Long before O’Kane loved birds, she was passionate about social justice. In the 1990s she moved to Central America as an investigative human rights reporter for Time and The San Francisco Chronicle. There, she covered the extended aftermath of U.S. intervention in Nicaragua and Guatemala, interviewing refugees and others who had witnessed or experienced atrocities. Nature was the last thing on her mind: “Where the hell do birds come into that?” She saw scientists parachute into the conflict-scarred regions and felt angry when they paid attention to animals instead of people.

She returned to the United States after a decade of living abroad, burned out on reporting brutal stories on deadline. She researched hate groups for the Southern Poverty Law Center and led writing workshops at a women’s prison. To her surprise, she loved teaching. “That’s how I started to find my way,” she says. “This is going to be my way of changing the world, and this is going to repair my soul.” In 2005 she started teaching journalism at a local college in New Orleans. Hurricane Katrina hit the following month.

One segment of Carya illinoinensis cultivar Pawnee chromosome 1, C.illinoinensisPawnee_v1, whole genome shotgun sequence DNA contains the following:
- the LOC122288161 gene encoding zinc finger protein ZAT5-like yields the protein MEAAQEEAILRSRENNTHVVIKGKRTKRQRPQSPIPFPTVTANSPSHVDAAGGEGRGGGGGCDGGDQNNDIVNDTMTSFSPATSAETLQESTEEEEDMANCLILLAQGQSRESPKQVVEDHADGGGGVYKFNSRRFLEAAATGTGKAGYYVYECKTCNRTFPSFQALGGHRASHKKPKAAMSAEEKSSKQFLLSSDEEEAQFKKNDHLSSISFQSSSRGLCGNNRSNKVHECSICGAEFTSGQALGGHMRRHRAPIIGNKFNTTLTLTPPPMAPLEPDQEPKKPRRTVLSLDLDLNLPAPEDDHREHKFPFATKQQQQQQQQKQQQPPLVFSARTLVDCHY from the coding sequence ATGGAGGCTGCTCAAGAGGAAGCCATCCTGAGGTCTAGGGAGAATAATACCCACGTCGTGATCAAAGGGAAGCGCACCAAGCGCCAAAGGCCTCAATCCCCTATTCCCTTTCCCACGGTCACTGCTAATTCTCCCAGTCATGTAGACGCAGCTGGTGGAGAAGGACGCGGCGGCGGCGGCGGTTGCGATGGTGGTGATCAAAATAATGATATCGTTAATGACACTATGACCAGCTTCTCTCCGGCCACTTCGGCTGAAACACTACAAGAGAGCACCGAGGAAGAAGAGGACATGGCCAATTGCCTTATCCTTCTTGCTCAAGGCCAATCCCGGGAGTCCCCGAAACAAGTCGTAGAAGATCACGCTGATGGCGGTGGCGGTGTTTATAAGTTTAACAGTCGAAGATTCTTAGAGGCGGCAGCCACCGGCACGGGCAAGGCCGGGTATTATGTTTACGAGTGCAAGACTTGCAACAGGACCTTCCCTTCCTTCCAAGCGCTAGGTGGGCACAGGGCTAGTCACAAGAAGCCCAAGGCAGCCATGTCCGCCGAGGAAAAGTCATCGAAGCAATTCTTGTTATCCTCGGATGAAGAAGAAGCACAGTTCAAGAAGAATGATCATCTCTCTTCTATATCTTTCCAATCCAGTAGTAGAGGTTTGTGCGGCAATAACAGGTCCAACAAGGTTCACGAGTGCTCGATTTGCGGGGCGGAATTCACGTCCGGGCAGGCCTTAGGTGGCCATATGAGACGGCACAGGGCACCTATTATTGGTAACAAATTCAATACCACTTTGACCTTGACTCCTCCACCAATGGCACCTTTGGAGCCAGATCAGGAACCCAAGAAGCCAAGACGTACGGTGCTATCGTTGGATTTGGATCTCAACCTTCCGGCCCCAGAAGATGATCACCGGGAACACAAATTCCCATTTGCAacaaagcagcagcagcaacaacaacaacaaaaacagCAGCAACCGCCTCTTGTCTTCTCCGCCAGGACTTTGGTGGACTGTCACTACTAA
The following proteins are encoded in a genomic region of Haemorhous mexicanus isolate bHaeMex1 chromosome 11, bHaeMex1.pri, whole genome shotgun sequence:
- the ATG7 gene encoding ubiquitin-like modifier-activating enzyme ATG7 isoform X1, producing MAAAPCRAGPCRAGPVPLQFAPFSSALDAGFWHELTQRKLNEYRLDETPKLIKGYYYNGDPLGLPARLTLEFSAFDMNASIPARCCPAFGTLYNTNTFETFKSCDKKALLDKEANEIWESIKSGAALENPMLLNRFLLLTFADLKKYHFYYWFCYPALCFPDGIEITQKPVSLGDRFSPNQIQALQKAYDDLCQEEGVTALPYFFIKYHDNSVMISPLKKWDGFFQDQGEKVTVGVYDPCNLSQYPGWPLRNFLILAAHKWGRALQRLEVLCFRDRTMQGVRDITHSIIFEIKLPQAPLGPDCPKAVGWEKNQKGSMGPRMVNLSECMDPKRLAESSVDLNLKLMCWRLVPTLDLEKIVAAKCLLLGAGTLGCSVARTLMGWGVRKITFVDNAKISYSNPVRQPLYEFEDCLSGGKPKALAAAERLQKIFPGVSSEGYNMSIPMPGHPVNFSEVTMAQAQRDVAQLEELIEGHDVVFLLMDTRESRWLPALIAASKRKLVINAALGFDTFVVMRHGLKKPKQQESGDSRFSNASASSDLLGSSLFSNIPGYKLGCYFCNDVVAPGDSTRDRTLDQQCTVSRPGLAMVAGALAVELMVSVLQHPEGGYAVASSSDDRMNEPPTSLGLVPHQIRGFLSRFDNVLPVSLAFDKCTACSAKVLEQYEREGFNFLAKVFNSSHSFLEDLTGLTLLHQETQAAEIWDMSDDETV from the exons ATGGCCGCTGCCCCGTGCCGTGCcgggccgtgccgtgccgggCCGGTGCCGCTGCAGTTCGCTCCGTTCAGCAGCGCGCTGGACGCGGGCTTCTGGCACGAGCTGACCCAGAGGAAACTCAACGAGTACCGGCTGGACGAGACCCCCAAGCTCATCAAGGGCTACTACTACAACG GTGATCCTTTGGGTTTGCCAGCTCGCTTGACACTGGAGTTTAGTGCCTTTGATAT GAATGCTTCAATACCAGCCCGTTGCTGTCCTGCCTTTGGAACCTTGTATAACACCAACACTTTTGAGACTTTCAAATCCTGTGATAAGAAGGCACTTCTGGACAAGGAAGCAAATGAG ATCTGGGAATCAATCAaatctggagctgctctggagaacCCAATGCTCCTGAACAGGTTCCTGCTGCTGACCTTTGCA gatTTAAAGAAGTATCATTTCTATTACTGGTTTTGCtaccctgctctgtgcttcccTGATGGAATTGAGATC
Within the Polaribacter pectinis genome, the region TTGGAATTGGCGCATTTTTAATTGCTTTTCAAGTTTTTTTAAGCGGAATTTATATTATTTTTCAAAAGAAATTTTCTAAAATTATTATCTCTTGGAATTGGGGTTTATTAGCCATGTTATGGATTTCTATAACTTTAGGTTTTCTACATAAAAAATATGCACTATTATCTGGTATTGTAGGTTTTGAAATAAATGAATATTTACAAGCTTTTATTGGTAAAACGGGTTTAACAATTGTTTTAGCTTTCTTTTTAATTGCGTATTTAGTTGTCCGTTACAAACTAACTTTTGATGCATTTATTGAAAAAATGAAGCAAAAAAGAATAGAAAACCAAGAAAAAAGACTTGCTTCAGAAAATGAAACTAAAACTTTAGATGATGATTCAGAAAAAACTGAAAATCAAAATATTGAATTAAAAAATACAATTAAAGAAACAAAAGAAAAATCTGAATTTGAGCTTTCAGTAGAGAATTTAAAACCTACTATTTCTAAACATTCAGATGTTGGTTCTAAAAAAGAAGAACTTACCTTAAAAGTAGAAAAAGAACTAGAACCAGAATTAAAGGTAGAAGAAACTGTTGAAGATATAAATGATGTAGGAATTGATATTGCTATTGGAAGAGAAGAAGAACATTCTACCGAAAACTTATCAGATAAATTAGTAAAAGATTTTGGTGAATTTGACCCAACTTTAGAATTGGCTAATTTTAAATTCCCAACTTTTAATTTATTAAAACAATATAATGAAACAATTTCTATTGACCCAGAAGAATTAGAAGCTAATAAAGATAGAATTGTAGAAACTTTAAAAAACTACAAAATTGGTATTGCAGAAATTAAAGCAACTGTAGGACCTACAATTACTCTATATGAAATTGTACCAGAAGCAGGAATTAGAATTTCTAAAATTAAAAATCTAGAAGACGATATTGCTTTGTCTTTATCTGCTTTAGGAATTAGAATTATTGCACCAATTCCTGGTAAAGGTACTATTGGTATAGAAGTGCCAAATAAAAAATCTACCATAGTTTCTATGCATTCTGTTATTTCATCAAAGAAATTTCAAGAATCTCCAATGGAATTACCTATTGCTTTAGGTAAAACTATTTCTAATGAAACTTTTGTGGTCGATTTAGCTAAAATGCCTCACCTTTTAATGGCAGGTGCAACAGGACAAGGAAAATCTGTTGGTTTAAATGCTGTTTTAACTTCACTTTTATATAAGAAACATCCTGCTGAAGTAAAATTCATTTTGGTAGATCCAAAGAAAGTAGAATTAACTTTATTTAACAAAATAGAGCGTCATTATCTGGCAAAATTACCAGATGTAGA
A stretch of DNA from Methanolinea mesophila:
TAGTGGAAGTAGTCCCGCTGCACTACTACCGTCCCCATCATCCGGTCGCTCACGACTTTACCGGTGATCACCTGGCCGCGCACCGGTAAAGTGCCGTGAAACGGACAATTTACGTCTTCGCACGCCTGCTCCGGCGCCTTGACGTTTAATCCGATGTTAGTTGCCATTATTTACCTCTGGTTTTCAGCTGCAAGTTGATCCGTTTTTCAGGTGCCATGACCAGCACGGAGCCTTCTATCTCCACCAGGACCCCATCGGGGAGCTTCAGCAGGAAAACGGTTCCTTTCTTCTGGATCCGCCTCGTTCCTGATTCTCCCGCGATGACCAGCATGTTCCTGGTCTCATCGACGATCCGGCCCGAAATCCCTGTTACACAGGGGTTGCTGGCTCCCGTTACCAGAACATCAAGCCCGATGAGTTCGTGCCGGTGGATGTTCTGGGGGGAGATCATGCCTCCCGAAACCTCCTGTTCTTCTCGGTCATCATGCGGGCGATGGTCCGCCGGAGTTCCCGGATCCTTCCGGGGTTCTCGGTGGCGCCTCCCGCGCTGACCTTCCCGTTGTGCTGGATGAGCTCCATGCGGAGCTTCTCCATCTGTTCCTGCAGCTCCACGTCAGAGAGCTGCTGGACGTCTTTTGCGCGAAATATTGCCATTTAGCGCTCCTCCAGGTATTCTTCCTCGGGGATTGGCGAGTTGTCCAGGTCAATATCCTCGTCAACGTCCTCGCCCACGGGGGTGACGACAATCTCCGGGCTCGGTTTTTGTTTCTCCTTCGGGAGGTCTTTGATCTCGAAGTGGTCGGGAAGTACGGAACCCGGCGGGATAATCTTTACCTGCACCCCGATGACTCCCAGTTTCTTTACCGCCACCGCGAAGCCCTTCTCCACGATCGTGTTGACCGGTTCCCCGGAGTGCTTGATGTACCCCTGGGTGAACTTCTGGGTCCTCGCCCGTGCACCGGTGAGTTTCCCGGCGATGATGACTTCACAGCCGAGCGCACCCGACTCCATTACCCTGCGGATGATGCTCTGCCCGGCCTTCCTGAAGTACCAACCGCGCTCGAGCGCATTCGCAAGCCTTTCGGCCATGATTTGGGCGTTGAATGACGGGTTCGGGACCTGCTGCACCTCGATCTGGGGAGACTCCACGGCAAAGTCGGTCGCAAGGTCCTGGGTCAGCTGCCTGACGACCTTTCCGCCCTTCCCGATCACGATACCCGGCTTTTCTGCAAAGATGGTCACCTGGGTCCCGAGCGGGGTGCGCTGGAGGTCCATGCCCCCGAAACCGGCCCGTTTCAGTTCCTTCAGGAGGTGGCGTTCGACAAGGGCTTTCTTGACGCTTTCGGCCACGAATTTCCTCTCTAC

Five weeks after the storm, O’Kane stood in her destroyed home. That day she noticed birds—little brown sparrows in her backyard—as she never had before. In spite of the hurricane’s devastation, she saw that the birds persisted.

Around one dozen University of Vermont college students wearing face masks and binoculars around their necks walk down a road lined with brown trees during an outdoor class in Spring 2021.